Estimation of the Time Needed to Deliver the 2020 USPSTF Preventive Care Recommendations in Primary Care

Natalie Privett, PhD; Shanice Guerrier, MS

Disclosures

Am J Public Health. 2020;111(1):145-149. 

In This Article

Abstract and Introduction

Abstract

Objectives: To reexamine the time required to provide the US Preventive Services Task Force (USPSTF)–recommended preventive services to a nationally representative adult patient panel of 2500.

Methods: We determined the required time for a single physician to deliver the USPSTF preventive services by multiplying the eligible population, annual frequency, and patient-contact time required for each recommendation, all calculated by using data from the recommendations themselves and literature. We modeled a representative panel of 2500 adults based on the 2010 US Census Bureau data.

Results: To deliver the USPSTF recommended preventive services across a 2500 adult patient panel would require 8.6 hours per working day, accounting for 131% of available physician time. Compared with 2003, there are fewer recommendations in 2020, but they require 1.2 more physician patient-contact hours per working day.

Conclusions: The time required to deliver recommended preventive care places unrealistic expectations on already overwhelmed providers and leaves patients at risk. This is a systems problem, not a time-management problem. The USPSTF provides a set of recommendations with strong evidence of positive impact. It is imperative that our health care system is designed to deliver.

Introduction

For primary care, there is an increasing gap between what is expected and what is realistic. Our expectations of these physicians have been ever increasing. The increase in workload per primary care visit has far outpaced any increase in visit duration, resulting in more to accomplish in less time.[1] Not surprisingly, physicians are feeling more rushed, overwhelmed, and less effective than ever before.[2,3]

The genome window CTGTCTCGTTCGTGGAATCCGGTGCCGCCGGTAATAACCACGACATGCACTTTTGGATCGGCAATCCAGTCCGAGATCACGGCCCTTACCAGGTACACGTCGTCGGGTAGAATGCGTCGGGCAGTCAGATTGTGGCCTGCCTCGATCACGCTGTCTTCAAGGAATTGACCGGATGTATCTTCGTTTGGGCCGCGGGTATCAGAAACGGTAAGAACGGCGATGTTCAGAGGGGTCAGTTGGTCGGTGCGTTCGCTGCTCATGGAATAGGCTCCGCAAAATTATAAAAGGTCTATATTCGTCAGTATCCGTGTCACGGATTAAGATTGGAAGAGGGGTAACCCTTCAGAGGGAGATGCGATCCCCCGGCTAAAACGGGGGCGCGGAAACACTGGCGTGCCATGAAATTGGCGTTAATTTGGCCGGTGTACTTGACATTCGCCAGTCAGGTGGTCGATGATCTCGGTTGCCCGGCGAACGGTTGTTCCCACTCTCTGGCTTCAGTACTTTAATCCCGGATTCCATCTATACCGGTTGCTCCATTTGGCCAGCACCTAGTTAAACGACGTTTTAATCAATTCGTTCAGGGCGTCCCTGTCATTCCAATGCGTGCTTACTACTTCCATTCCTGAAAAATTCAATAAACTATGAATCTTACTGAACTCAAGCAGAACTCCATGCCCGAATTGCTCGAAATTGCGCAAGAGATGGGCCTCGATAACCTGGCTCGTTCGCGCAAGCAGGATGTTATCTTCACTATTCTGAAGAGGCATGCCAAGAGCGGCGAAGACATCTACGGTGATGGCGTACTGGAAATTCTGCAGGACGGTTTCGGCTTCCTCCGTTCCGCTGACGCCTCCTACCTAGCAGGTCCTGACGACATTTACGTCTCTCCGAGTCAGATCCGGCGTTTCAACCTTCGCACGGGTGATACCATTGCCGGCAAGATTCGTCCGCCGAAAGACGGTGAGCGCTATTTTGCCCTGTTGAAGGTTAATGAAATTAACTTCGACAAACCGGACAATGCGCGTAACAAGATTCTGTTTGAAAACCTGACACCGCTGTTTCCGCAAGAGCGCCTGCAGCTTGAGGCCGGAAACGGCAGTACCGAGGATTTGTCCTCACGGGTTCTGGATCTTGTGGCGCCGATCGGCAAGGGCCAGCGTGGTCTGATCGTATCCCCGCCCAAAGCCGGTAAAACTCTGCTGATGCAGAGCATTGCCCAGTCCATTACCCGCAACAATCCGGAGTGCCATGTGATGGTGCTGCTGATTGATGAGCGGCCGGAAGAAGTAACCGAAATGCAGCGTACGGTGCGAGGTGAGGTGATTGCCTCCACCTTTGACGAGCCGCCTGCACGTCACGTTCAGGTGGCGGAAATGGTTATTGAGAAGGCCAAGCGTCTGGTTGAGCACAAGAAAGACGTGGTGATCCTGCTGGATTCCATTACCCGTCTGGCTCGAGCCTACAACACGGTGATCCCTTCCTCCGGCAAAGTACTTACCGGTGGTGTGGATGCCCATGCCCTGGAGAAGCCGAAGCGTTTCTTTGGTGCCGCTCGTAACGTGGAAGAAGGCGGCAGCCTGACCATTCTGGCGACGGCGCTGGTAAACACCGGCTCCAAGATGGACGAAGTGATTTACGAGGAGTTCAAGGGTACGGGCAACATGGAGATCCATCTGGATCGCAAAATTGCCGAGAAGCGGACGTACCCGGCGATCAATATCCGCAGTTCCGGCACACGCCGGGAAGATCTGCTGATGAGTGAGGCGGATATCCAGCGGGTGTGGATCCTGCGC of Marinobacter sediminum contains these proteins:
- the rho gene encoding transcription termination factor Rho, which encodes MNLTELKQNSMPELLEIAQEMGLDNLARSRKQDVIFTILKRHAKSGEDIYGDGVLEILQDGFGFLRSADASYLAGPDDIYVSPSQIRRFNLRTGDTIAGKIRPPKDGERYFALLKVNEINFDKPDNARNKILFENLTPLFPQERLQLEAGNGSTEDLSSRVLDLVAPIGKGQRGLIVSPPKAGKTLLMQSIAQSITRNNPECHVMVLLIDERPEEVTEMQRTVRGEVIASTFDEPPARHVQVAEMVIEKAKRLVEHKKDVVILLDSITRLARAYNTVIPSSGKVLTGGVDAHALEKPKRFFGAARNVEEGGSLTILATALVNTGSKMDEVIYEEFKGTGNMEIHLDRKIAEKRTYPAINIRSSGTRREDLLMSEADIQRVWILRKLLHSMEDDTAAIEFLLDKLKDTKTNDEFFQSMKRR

In addition to providers, patients are suffering. Preventive care rates remain startlingly low, putting millions of patients at unnecessary risk each year. Less than half of adults aged 65 years or older are up to date on core preventive services with significant racial and ethnic disparities placing a large number at particular disadvantage.[4] Many reasons have been posited for these low rates,[5] but the most significant barrier is time.

More than 15 years ago, Yarnall et al. contributed one of the most comprehensive efforts to quantify the gap between the expectation and reality of primary care by estimating the amount of time required to deliver the 1996 US Preventive Services Task Force (USPSTF) recommendations to a nationally representative patient panel.[6] Their main finding was that there was not enough time to deliver the recommended preventive services.

During the years since this work was published, a lot has changed—guidelines, population demographics, and advancements, such as health information technology, decision aids, and team-based care. This analysis provides an update on the original work of Yarnall et al.,[6] analyzing the current time requirements for preventive care recommendations. Our specific results differ from those of Yarnall et al., but the conclusion is unchanged: there still is not enough time for prevention.

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